Between 1944 and 1945, Chinese Canadians were recruited and quietly seconded to SOE in Southeast Asia (Force 136). They were told they had a 50-50 chance of surviving. They also were sworn to secrecy.

To do this kind of work would require much more than basic army training. The men would need to learn commando warfare techniques. Over the course of several months they learned skills such as: stalking; silent killing; demolition; jungle travel and survival; wireless operations; espionage; and parachuting.

Besides their grueling training, the men would have to fight off illnesses (like malaria, dysentery and broken bones), and endure incredible heat, humidity and monsoons. Each man was offered a cyanide capsule, in case of capture. Some were also given opium capsules or gold coins they could use for bribes.

Eventually, each recruit became a specialist and part of a small, self-sufficient team.

The Operations:

Part of the the training including learning how to swim silently. At the time, most Chinese Canadians did not know how to swim as they were banned from public pools.

Part of the training including learning how to swim silently. At the time, most Chinese Canadians did not know how to swim as they were banned from public pools.

Originally unsure that Chinese Canadians could pass muster, SOE recruited in waves. The first team consisted of only 13 hand-picked men. Eventually, about 150 were seconded for Southeast Asia with the majority based out of India.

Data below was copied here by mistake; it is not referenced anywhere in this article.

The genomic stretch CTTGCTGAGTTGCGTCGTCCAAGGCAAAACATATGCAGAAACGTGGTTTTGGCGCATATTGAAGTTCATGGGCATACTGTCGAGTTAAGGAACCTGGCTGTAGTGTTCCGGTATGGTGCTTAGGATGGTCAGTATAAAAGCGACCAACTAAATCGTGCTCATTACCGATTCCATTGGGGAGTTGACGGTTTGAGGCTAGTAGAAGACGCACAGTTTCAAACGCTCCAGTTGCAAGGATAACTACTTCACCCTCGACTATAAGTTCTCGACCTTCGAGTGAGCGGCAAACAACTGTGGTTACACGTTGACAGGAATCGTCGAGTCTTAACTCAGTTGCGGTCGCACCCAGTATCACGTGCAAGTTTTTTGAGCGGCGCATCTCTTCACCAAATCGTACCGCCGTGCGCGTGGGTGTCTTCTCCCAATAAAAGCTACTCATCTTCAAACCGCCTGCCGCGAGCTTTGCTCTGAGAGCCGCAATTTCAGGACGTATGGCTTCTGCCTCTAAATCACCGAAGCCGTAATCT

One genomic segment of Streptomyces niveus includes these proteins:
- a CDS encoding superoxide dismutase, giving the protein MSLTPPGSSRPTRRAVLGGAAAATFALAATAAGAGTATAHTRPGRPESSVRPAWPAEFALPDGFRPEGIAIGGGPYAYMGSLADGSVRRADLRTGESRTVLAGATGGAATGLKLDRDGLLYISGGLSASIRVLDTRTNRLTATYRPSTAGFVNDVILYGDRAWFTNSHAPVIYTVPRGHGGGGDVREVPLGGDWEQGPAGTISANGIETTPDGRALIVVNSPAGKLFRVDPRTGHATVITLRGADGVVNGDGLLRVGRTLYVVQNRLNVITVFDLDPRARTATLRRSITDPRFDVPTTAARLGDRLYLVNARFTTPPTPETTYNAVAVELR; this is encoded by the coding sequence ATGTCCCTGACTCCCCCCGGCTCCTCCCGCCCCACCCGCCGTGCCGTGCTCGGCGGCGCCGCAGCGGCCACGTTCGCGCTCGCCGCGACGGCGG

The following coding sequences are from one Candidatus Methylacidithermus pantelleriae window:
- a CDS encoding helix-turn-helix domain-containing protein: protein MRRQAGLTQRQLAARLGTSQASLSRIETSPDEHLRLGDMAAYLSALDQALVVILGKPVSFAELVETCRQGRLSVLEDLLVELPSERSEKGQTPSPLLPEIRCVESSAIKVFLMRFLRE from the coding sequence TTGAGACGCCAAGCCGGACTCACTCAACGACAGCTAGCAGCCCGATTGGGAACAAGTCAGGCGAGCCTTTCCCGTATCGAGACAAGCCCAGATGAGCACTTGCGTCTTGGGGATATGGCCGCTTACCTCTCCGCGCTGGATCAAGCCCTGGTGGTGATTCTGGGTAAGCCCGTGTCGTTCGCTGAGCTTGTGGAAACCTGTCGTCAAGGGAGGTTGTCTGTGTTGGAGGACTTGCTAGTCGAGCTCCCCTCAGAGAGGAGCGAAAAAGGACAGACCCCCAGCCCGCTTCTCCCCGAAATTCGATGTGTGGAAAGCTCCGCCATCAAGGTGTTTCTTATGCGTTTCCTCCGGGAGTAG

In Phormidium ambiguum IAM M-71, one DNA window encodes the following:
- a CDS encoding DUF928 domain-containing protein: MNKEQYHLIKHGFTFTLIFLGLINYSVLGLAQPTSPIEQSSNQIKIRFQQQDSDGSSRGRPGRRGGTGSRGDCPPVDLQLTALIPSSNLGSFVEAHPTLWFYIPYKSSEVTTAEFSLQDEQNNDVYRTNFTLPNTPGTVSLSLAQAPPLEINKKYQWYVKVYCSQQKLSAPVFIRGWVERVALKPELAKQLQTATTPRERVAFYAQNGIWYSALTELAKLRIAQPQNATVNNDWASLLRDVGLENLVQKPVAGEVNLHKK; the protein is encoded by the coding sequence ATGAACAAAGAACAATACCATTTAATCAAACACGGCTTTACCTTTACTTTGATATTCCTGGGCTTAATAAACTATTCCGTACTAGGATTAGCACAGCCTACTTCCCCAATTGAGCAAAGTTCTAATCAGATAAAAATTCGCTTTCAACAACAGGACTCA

Given how late in the war it now was, most recruits were not fully deployed before Japan surrendered in August, 1945.

Some men had been assigned to do short trips into occupied Burma. But 14 Chinese Canadians found themselves operating behind Japanese lines for several months in Borneo, Malay, and Singapore. They endured primitive conditions as well as suffocating heat and humidity. They befriended headhunters and other guerrilla groups in the jungles. To survive, some men were forced to eat monkey and crocodile meat, and even insects.

Sometimes, even getting to their destination was a test of endurance.

“It was supposed to be a three-day trip through the jungle,” Ernie Louie from Vancouver recalled years later when describing his drop into Malay. “But it lasted seven nightmarish days as we tramped 85 miles through swamps and dense jungle. For three full days, it poured rain and our boots disintegrated.”

One War, Two Victories:

A few of the Force 136 members based out of Australia pose with a Japanese sword and flag.

A few of the Force 136 members based out of Australia pose with a Japanese sword and flag.

Fortunately, all the Chinese Canadians in Force 136 survived the war although some came back sick with tropical diseases.

With the war over and the Allies victorious, Chinese Canadians now wanted a second victory – the right to vote. Armed with their war wounds and service records, veterans became part of a chorus that demanded full citizenship for the community.

Their loyalty won out. Two years after the guns fell silent, Chinese Canadians were finally granted citizenship. By 1957, the country elected their first Chinese Canadian Member of Parliament: Douglas Jung, who had served with Force 136.

Today, through the Museum’s special exhibition, a new generation is learning how the blood, sweat, and tears of a small group of men, in a secret jungle war, helped change the destiny of an entire community. And how their service helped secure a coveted title: the right to be called a “Chinese Canadian.”

More information at: www.ccmms.ca
Author: Catherine Clement, Curator, Chinese Canadian Military Museum